Fielding assured himself of the justice of his intention for the space of two days without putting it into execution, but on the third he chanced to meet Conway, and was given the information that Mallinson's inherited income amounted to a thousand pounds. The news decided him. Under these circumstances Mallinson certainly ought to know. He jumped into a hansom and drove down to South Kensington.

Mallinson was still in bed, but sufficiently recovered to write up his diary. The book lay upon the counterpane open, but as Fielding was introduced into the room, its author shut it up and tucked it under his pillow. It was kept entirely for his own perusal, a voluminous record of sensations ranging from a headache to a fit of anger, without the mention of an incident from cover to cover.

'I hear you have had a touch of bronchitis,' said Fielding.

'Something more than a touch, I can tell you. I have been rather ill. However, I am going to get up to-morrow.'

Fielding found it difficult to come to the point of his visit.

'You must have found it dull.'

'Not very. I can always interest myself. Drake came to see me yesterday.'

'Drake! How did he know? Conway told him, I suppose.'

'No, Miss Le Mesurier told him.'

'Miss Le Mesurier?' he asked.

'Yes. Are you surprised?' The question was put with some resentment.

'That she told him? No, I expect she sent him.' A smirk upon the invalid's face showed he shared the thought.

'By the way,' Fielding continued, 'talking of Miss Le Mesurier, did you ever meet a man called Gorley?'

'No. There was a Gorley who was engaged to her. Is that the man?'

'Yes. I heard rather a strange story about him. He went out to Africa, you know.'

Mallinson lifted himself on his elbow.

'Africa,' he said slowly. 'Yes, I heard that. Why do you mention him?'

'Oh, I thought perhaps you might have known the man, that's all. He's dead.'

Fielding spoke with a studied carelessness, looking anywhere except at Mallinson.

'Dead,' repeated Mallinson in the same tone, but his heart was beginning to race, and he lifted himself higher into a sitting position. 'Gorley was a relation of Mrs. Willoughby, I believe.'

'A kind of cousin.'

There was silence between the men for a second or two. Mallinson was recalling what Mrs. Willoughby had said that evening at Beaufort Gardens, when Mr. Le Mesurier pressed her to meet Stephen Drake at lunch.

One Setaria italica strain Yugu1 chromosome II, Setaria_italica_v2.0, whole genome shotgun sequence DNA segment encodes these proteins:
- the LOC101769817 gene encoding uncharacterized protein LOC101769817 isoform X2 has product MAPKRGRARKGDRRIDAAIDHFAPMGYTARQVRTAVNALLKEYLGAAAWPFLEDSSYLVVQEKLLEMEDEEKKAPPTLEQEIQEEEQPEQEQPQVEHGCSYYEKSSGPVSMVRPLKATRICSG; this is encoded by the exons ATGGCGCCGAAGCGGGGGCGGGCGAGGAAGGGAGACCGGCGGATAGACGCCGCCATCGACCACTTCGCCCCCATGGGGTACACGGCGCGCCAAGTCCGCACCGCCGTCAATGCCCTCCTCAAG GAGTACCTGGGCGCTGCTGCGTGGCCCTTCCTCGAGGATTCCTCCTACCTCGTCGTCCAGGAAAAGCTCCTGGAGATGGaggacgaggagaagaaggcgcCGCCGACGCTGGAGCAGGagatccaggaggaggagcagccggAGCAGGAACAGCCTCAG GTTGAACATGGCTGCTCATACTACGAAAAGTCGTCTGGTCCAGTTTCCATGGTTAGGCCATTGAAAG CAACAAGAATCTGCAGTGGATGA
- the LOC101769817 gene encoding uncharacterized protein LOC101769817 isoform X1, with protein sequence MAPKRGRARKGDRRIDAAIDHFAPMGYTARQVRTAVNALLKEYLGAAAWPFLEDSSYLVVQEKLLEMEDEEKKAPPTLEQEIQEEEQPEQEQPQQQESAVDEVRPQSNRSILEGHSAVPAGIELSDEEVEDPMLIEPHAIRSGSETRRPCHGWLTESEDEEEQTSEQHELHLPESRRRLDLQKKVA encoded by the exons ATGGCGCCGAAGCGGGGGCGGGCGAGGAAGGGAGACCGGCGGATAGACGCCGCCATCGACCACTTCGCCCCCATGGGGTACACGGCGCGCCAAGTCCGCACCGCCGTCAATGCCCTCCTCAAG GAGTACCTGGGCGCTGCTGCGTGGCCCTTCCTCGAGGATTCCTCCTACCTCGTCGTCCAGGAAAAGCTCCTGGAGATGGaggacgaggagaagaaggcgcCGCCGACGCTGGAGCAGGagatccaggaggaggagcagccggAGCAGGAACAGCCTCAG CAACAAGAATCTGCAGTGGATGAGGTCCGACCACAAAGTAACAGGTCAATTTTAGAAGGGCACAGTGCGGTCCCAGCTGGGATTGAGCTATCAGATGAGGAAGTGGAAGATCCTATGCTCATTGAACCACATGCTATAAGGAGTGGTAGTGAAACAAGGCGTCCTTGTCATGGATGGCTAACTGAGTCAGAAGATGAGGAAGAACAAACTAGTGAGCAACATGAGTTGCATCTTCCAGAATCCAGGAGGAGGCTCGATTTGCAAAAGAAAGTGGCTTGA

'So Gorley died in Africa,' he remarked. 'Where? Do you know?'

'Yes; at Boruwimi.'

Mallinson started. Fielding glanced at him involuntarily, and their looks crossed.

'A strange story, you said. Suppose you tell it me. It will while away some of my time.'

Fielding lit a cigarette and related the story. At the end of it Mallinson lay back on the pillows, staring at the ceiling. Once or twice Fielding spoke to him, but he did not hear. He was not thinking: the knowledge that the secret to be discovered was his to use was as a sense in him. He felt it pulsing through his veins and throbbing at his heart. Mrs. Willoughby was forgotten. It had been after all but a fictitious fancy which he had conceived for her, a fancy fostered in the main as balm for his self-respect after his refusal by Clarice.

As soon as he was sufficiently recovered he called upon Miss Le Mesurier, confident that his hour and opportunity had come. Drake, however, had reported to Clarice on the condition of Mallinson, and her sympathy had in consequence to a great extent evaporated. Bronchitis was not of the ailments which spring from a broken heart, and she was inclined to hold it as a grievance against him that she had been so wastefully touched with pity. Her sympathy disappeared altogether when with little circumlocution he broached the subject of the Boruwimi expedition, and dropped a mention of Mrs. Willoughby's relative. There was something at the back of it, he hinted.

Clarice wondered whence he had got his information, but made no effort to check him. She stood looking out of the window while he retold her the story of Gorley's death. It became more unreal to her than ever; for while his account was correctly given, as Mrs. Willoughby had given it to Fielding, it lacked the uncompromising details which Drake himself had furnished. Her recollection of these details made the man who had given them stand out in her thoughts.

'It was a pitiful affair,' Mallinson concluded, 'but I thought you ought to know.'

Clarice drew a finger down the frame of glass in front of her.

'Mr. Drake thought so too,' she said quietly.

'Drake!' exclaimed Mallinson, utterly bewildered. 'Drake! The man wouldn't be such a — '

'He was though.'

'Do you mean that he confessed to it?'